For example, a "SEX" column that accepts "Male" or "Female" will be split into two columns, SEX_Male and SEX_Female, each with their respective 1s and 0s. However, in order to avoid the dummy variable trap, one dummy needs to be dropped for each category - it becomes the reference group to which all other categories will be compared. 

Some additional housekeeping: I add a constant to the model and impute the mean for missing observations among the continuous variables (an oversimplifying, albeit simple, assumption, but probably better than dropping all those observations). Below are the results of the model:

The coefficients lack direct interpretation, however, because they're not odds, they're logodds. We can exponentiate each coefficient to calculate odds. Here's the table below:

This table yields more intuitive explanations. For example, holding other variables constant, "DEFORMED_Disabling Damage" has an extremely strong effect - your odds of dying are over 7 times higher if your vehicle is totaled than if it isn't (which is obvious). Here's the same table, visually:

Some other findings from the model include:

  • "DR_DRINK_Drinking" is lower than "DRUG_DUMMY" - those using drugs are more likely to die than those who drink while driving.
  • The "BODY_SIZE" variable follows the trend we would expect: from "Medium" up to "Very large", the odds of dying decrease the larger the vehicle you are in (when compared to small vehicles like sedans). For example, the odds of dying in a very large vehicle are 19% as high as those in a small vehicle. 
  • "SEX" does not seem to have a large effect on the odds of dying, nor do previous suspensions ("PREV_SUS").
  • "AGE" is 1.027, meaning that for each additional decade of age, the odds of dying 1.3x higher (1.027^10).
  • "WEATHER_Snow" appears to have significantly lower odds of dying than in clear weather, probably because most accidents happen during normal, light conditions.
  • Negligent driving ("DR_SF"), drunk driving ("DR_DRINK_Drinking"), using drugs while driving ("DRUG_DUMMY") and speeding ("SPEED_DUMMY") all increase the odds of dying in a motor vehicle (as expected), with negligent driving the least and driving while using drugs the most.
  • For each additional occupant in the vehicle, the odds of the driver dying almost halve. This is likely because the more people there are as occupants, the lower the odds that the fatality was the driver (because now, it could potentially be the passengers). This is a data artifact and shouldn't be interpreted as having more people in the vehicle decrease the driver's odds of dying (ie. causal).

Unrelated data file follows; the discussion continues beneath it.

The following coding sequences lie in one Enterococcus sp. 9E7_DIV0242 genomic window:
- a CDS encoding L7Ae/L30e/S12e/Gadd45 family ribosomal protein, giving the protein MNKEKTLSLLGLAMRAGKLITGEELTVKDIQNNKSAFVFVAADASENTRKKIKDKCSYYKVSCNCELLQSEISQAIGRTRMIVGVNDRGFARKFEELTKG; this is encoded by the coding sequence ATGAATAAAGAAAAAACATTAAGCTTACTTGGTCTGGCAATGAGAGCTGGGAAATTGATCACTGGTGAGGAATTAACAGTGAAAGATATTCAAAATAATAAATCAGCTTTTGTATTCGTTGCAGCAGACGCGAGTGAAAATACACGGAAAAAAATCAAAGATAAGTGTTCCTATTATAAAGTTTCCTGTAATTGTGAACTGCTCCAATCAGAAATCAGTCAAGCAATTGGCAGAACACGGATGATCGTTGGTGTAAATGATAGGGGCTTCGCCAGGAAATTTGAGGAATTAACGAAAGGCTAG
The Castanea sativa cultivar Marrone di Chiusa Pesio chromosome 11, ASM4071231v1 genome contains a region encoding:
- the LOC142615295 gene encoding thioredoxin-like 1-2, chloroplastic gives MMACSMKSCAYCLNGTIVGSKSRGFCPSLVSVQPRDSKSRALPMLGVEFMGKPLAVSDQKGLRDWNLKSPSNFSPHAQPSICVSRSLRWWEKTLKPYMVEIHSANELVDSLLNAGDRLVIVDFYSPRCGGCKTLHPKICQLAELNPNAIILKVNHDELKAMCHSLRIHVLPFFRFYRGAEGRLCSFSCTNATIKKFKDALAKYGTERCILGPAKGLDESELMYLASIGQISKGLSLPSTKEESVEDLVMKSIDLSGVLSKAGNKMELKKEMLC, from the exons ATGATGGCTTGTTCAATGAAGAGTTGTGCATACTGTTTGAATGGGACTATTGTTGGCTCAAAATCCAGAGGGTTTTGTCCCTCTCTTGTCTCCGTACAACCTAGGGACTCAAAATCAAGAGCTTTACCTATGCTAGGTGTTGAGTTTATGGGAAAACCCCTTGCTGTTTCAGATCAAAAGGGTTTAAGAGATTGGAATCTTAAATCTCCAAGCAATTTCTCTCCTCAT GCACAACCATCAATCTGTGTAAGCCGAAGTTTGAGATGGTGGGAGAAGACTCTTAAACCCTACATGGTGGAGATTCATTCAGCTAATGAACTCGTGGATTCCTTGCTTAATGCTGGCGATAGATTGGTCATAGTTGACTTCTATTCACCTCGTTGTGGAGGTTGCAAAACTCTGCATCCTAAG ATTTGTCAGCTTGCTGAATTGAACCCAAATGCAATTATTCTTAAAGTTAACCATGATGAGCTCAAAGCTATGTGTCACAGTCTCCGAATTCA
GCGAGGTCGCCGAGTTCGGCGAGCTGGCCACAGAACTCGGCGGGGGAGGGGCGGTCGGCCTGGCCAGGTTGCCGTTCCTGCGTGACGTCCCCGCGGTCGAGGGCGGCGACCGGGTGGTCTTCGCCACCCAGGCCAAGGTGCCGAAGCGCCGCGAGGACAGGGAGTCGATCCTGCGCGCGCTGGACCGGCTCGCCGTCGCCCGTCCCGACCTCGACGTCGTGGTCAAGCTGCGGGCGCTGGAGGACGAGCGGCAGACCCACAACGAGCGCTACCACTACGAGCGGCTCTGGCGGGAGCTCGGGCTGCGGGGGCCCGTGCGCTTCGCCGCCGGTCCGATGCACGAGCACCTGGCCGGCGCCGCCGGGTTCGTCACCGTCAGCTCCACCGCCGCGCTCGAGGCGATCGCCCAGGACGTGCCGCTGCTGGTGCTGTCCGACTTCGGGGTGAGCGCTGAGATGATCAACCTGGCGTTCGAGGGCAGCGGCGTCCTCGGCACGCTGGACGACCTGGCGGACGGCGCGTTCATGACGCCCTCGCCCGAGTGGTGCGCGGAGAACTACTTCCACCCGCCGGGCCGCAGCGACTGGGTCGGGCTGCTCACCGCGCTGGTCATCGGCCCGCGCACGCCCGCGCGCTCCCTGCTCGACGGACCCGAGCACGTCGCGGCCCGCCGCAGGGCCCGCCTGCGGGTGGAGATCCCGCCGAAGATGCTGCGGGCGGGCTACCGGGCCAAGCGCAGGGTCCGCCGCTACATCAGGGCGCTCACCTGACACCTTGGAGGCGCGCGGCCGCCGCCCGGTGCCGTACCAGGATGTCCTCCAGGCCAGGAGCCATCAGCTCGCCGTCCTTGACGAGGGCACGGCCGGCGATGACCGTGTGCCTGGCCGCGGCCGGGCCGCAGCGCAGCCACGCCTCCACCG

• For restraint use ("REST_USE"), the odds of dying when wearing a seatbelt were 16% as high as those without. 

If the 2014 FARS dataset, to be released this coming December, follows the same pattern as the 2013 data, I expect these variables to have some predictive value on which drivers survive and which die. We can use the sci-kit learn package to implement a really simple logistic regression model:

X, y = X.values, y.values
X_train, X_test, y_train, y_test = train_test_split(X, y, test_size=0.4, random_state=35)
LR = LogisticRegression()
LR =, y_train)
LR.score(X_test, y_test)
> 0.80207515423443632

The model should correctly predict who died and who survived about 80% of the time. To prevent overfitting to that specific slice of training data, we can use cross validation to fit a model to 5 different slices of the data:

scores = cross_val_score(LogisticRegression(), X, y, scoring='accuracy', cv=5)
print scores.mean()
> 0.800823907131

About the same, so overfitting to the training data doesn't seem to be an issue here. 

All in all, this analysis confirms some well-known priors: driving a larger vehicle, being younger, using a seatbelt and driving safely are all significant factors in surviving a fatal car accident.

Code and supporting files can be found on GitHub.

Where are food inspection violations in Boston located?

Jerry Genser (a colleague) and I thought it would be interesting to analyze one of Boston's many public datasets, located here. We were curious how food inspection violations changed over time and depending on the area - most importantly, we were wondering how this could best be visualized. Below is a looping video of our results. The live webapp can be viewed here and the code here.


A dynamic approach to security analysis

The motivation for this project was to calculate and visualize important financial metrics for any publicly traded security, as well as illustrate how significantly results can change by altering input assumptions. Traditionally, these calculations are performed in Excel. This process is time-consuming, error-prone and produces static output. To my knowledge, there is no freely available online application that allows various input assumptions to be flexibly changed. Leveraging R to automatically run these calculations yields useful financial information extremely quickly.